biometric capability to other touch points as well over the next
few months.

“We will be looking at enhancing many of our
various channels such as the branch, internet banking, cash back
facilities at partner outlets, self service kiosks with biometric
services. Other products and services are coming soon too,” says

Temenos has also developed biometric
capabilities on a Point of Sale (POS) device and customers can be
identified and allowed to carry out transactions directly on the
POS devise after a single enrolment inside the bank.

“After the bank has got the customers thumb
print, that customer can interact with the bank across any of the
channels using the same fingerprint,” says Thomas.

The spread of biometrics in general will
continue across a range of applications, but as with all new and
emerging technologies, universal adoption depends upon everyone
agreeing to a set of standards, “and that takes time”, says

“The drivers for biometrics are various,
including security to protect against card fraud – especially card
skimming, inclusion – making banking easier and more accessible to
the unbanked, legislation – making banks liable for fraudulent
transactions, and competitive differentiation – to appeal to a
younger or more tech-savvy demographic. Widely accepted standards
are key drivers of technology adoption,” Smithson adds.

Biometric services are part of the larger
Temenos’ T24 core banking unit and that is the “unique” edge that
T24 has in comparison to its competitors, according to Thomas.

“The implementation of the system can be
quick, depending o the components of T24 that the bank wants to
implement. It can be anything between 30 days to three months to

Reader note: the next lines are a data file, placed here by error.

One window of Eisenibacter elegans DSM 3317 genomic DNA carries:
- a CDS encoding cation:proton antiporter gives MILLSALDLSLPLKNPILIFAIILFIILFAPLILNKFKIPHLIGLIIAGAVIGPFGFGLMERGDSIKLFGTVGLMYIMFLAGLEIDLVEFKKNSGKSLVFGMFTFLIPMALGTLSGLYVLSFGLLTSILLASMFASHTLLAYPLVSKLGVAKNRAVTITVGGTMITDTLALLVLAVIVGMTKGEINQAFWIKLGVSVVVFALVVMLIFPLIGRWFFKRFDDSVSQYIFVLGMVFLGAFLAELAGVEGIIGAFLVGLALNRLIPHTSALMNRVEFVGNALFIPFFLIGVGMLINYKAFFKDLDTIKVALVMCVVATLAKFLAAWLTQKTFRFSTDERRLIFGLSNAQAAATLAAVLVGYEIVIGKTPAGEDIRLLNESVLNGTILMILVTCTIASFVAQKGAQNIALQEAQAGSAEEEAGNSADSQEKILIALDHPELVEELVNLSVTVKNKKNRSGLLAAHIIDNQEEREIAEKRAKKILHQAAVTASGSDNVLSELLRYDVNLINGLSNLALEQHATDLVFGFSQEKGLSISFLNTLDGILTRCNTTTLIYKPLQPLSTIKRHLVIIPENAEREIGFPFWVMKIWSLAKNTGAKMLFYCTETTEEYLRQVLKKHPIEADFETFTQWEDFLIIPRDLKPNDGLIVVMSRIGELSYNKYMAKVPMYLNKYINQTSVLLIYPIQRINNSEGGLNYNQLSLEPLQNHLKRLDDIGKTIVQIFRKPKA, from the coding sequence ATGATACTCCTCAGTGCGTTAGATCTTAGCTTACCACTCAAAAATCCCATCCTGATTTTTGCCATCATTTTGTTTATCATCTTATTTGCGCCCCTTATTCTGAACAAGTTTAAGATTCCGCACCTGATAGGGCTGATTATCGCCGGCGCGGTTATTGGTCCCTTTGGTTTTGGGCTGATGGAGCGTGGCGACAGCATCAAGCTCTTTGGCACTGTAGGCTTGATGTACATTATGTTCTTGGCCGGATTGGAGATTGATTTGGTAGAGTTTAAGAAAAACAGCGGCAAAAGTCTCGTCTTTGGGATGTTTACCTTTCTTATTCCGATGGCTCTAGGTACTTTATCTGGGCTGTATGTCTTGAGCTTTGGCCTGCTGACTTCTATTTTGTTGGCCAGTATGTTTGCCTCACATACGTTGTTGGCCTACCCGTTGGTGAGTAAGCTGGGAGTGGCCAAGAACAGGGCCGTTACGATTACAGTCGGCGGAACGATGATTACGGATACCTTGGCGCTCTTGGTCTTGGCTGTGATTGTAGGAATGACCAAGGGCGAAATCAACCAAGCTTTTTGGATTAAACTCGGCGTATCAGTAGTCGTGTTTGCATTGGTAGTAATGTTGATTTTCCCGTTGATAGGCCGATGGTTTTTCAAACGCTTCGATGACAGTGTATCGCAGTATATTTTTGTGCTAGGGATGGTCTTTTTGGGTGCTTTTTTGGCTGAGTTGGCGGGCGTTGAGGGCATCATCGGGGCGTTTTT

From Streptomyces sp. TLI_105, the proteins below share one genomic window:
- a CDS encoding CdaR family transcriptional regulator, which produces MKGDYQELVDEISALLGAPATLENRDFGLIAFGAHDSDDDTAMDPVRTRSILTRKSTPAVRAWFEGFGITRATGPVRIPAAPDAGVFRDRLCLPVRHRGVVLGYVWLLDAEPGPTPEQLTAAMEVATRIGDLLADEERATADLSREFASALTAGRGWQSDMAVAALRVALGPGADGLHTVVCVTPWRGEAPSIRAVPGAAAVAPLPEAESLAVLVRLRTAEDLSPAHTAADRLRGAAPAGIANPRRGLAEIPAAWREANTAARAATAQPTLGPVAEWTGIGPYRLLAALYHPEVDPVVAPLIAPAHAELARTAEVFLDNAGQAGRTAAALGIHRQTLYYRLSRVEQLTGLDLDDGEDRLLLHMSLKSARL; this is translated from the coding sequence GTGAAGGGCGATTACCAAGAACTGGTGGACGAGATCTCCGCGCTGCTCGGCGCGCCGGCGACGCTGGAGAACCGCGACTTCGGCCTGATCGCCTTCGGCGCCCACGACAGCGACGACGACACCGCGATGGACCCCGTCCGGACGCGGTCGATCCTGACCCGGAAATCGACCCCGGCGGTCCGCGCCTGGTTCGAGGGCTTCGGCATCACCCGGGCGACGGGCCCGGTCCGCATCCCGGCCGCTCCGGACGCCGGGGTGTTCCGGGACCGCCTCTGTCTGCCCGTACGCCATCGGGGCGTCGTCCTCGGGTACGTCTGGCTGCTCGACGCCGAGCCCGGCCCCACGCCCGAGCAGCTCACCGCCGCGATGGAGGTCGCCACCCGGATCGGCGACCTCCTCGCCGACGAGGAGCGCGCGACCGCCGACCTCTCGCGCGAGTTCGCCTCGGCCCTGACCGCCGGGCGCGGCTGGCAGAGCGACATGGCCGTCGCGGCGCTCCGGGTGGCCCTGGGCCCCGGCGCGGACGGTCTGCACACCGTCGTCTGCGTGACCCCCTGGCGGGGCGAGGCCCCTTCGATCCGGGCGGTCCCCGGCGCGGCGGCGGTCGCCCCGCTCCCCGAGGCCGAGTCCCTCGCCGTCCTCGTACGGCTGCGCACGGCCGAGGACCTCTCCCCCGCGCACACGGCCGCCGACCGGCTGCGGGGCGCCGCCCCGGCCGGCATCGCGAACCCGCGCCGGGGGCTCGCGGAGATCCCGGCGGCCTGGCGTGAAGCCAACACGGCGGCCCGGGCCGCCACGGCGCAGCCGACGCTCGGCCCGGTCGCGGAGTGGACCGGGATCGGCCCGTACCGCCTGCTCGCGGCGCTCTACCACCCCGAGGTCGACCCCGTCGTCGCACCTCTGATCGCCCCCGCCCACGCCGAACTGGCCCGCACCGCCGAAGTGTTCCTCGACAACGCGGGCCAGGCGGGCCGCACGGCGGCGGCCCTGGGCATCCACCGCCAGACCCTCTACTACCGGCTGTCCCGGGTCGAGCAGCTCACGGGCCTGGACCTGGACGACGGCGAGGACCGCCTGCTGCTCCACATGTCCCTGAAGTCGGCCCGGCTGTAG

get a customer up and running on the system.

“There are many biometric platforms for the
bank to interact on – one of them is the ATM and debit cards. The
team at MDB is looking at some other parts of the system as well.
With T24, we have really built an enterprise wise biometric
technology solution for the bank that they can use for both
customers and employees. Employees can use this system for logins
and increase security and progress as well.” says Thomas.

Chee says the retail banking market in Vietnam
is highly competitive with local banks such as Techombank and
Sacombank being the leaders in terms of “foreign expertise and
market share”.

“In the major cities in Vietnam competition is
such that interest rates can change on a frequent basis – daily at
one point of time. Deposit rates were as high at 18%-20% until the
government stepped in to regulate the rates to 9% as they are
currently. There is no clear product differentiation other than
price. Hence this is where MDB intends to differentiate itself
through our service offers and customer experience,” says Chee.

Plans ahead for MDB include growth as a retail
bank in Vietnam while complying to international standards with
over 175 branches across the country. “The target segment approach
is key, which is being supported throughout our IT architecture to
offer customer centric solutions,” says Chee.

“Just like our tag line for our new debit card
indicates, “Everything at your finger tips”. This mainly means our
products and services will be designed to be personal, secure,
simple and convenient,” adds Chee.

Founded in 1992, MDB re-launched in 2009 under
a new brand and has a network of 48 branch and outlets across
Vietnam, with a shared ATM network of over 20,000 under the
Smartlink system. The lender’s staff strength is over 1,200.